This book, admittedly, is more of a mom-romance-novel (the way my 16 year old girl referred to it when she heard about the plot) than an actual crime and thriller book. However, there are still mysteries here in the story worth digging into, and worth sharing for our current reading theme.
The Seven Sisters
Written by: Lucinda Riley
Published by: Pan Books Ltd (first published 2014) ISBN13: 9781447275589
Borrowed from the Jurong West Public Library. Book photos taken by me.
I first learned of this series through a book friend in Litsy who swears by them. There are supposed to be seven books in all, and the fifth one is coming out late this year. When I saw several more people raving about it in her post, I thought I might as well find out for myself what the fuss is about. Lo and behold, when I went for my weekly visit at the library, I found these lovelies, just waiting to be checked out:
I mean, I can not resist chunksters. Plus, they look so pretty and brand new. Naturally, I just had to borrow them – to my husband’s patient consternation (if there is such a thing), who ended up carrying my bag, because you know.. heavy?
When I saw this quote at the beginning of the novel, I thought to myself, it couldn’t be all that bad, could it? I used Wilde’s words in one of my academic book chapters, so I immediately felt a gravitational pull to commit myself to reading, if not the series, at least the first book.
The premise is absorbing. Seven sisters – all adopted by a mysterious millionaire, whom they affectionally called Pa Salt. The sisters come from different parts of the world, their individual origins unknown to them – until their adoptive father, who happens to own an ISLAND in Switzerland, called Atlantis, died. He left them clues to find out their origins, if they so wish, and an inheritance that will guarantee that they will be comfortable for the rest of their lives (and maybe the next one, too).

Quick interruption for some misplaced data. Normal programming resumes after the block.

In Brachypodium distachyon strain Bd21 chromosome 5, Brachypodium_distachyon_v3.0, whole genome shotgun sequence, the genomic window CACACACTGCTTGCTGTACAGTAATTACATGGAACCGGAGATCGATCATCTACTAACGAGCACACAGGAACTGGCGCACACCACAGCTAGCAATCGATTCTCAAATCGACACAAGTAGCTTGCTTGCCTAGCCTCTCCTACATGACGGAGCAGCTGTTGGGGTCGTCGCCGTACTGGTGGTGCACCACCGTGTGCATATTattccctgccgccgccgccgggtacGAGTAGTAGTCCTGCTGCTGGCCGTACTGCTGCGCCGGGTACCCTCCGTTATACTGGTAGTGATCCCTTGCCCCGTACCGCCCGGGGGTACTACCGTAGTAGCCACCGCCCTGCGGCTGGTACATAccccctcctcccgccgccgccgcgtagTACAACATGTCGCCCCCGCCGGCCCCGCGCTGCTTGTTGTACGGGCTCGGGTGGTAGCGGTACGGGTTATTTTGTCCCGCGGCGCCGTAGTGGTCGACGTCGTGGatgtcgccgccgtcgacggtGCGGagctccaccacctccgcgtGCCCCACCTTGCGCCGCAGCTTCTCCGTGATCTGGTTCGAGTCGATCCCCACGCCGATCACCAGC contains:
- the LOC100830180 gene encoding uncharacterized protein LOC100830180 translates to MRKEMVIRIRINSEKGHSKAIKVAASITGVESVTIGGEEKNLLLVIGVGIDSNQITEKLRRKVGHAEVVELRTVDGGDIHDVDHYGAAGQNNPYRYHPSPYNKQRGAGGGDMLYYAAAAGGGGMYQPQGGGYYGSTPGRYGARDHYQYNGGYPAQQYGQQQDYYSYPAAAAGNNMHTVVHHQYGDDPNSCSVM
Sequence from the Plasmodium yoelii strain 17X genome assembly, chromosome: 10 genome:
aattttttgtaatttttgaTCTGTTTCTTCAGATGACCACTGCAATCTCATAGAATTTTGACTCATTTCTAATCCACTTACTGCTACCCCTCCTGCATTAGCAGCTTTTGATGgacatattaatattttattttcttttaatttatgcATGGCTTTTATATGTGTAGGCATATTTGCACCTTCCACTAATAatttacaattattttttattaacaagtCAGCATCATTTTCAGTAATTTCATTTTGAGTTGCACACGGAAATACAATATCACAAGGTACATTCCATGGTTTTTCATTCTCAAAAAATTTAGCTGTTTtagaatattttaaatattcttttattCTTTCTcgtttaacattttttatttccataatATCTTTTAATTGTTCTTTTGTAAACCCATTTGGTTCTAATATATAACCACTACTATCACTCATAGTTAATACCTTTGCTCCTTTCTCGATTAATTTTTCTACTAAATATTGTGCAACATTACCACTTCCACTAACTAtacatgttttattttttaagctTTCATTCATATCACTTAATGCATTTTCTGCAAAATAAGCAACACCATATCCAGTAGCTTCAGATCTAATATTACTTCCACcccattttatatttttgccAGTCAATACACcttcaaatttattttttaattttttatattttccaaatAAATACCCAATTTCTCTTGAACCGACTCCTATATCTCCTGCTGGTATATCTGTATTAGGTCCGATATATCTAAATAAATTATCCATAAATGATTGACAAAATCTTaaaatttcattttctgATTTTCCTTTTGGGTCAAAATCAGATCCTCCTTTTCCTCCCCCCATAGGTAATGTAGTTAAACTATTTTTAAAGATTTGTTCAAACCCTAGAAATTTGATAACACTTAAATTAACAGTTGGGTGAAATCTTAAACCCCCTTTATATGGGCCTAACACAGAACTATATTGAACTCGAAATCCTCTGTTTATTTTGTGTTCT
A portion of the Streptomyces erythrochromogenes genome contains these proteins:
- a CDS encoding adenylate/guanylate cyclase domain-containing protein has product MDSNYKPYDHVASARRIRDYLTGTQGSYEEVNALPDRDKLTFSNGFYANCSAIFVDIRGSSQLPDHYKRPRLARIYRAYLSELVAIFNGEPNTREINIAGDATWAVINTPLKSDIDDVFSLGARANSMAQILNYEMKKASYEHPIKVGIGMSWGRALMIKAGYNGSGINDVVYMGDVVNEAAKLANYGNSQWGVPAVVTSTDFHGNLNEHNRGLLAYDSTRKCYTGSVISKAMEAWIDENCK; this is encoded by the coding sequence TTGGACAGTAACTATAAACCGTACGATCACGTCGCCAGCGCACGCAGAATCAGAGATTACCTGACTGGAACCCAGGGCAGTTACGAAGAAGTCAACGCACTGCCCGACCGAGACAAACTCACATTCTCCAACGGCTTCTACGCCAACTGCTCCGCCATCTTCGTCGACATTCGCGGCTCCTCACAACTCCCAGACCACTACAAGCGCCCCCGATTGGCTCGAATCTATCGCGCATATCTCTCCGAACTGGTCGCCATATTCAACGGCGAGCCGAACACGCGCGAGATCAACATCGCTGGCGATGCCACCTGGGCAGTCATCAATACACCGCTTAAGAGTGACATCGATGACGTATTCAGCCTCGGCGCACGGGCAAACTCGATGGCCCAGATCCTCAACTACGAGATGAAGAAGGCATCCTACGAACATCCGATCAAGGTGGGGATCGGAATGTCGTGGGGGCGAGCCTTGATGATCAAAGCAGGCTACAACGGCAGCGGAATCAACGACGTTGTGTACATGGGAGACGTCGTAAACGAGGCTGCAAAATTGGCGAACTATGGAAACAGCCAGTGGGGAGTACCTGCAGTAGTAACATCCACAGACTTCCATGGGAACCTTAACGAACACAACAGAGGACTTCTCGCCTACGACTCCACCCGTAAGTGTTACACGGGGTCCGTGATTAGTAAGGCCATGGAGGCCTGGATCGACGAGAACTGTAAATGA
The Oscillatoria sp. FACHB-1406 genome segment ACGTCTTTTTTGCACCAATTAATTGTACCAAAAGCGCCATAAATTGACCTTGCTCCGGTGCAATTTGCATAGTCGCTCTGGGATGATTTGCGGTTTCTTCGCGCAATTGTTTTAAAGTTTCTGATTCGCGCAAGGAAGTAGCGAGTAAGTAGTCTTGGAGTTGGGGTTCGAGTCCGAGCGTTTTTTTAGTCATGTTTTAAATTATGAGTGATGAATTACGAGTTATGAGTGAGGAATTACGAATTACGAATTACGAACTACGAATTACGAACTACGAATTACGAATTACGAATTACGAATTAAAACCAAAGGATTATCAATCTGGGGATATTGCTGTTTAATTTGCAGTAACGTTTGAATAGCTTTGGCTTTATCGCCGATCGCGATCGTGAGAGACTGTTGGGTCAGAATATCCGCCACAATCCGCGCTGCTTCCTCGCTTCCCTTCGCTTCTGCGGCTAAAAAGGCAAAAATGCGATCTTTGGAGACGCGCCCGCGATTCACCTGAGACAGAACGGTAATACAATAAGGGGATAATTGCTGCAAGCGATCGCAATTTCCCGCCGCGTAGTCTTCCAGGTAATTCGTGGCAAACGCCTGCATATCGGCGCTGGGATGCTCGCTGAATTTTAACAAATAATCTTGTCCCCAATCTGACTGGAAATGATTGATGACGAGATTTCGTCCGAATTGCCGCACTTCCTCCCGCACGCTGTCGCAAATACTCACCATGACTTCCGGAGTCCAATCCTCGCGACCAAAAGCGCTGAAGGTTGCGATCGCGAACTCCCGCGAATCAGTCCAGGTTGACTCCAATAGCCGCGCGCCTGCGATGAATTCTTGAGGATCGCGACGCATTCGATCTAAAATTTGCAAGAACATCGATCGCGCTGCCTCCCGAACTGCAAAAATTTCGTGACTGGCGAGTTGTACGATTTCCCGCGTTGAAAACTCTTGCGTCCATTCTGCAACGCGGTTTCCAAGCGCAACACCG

The first book revolves around the eldest sister, Maia. She is described to be the beauty of the family, but seemed intent on downplaying that fact, for some unbeknownst reason – that will only be revealed somewhere in the end. The clues to her origins and her biological parents led her to Rio de Janeiro. I love how the story has taken me to multiple cities, all very glamorous. Plus, the fact that Maia works as a translator since she knows Portuguese, French – and has just completed a translation for a novelist based in .. guess where? Rio, of course.
The book is clearly a page-turner, but I struggled a fair bit when there were changes in the timeline, as the story, at one point, goes back in time to Maia’s great grandmother, and her own love affair with a French sculptor. My frustration also lies in the fact that the romance seems overly simplified. Truth be told, the entire story appeared somewhat like a telenovela – with the predictable trope of the poor French artist versus the wealthy and unattractive Brazilian fiancé with Portuguese lineage and relations to royalty – and the virginal Brazilian bride with Italian ancestry, torn between family obligation and true love.
Yet, while the plot is not new; the glamorous packaging, shrouded in secrets and mysteries with the whole backdrop of mythology – worked in such a riveting manner, that even the most jaded reader can simply regard the book as a guilty pleasure of sorts. There were no illuminating insights about human nature, no beautiful passages that a discerning reader will mark for further reflection – just good ole fast-paced plot, with the story of the seven sisters serving as an entertaining narrative to keep the reader occupied for an entire weekend or so. At the moment that I am writing this review, I am not sure yet if I will continue on with the series: that is another mystery to be solved for another day.
#LitWorld2018GB Update: Brazil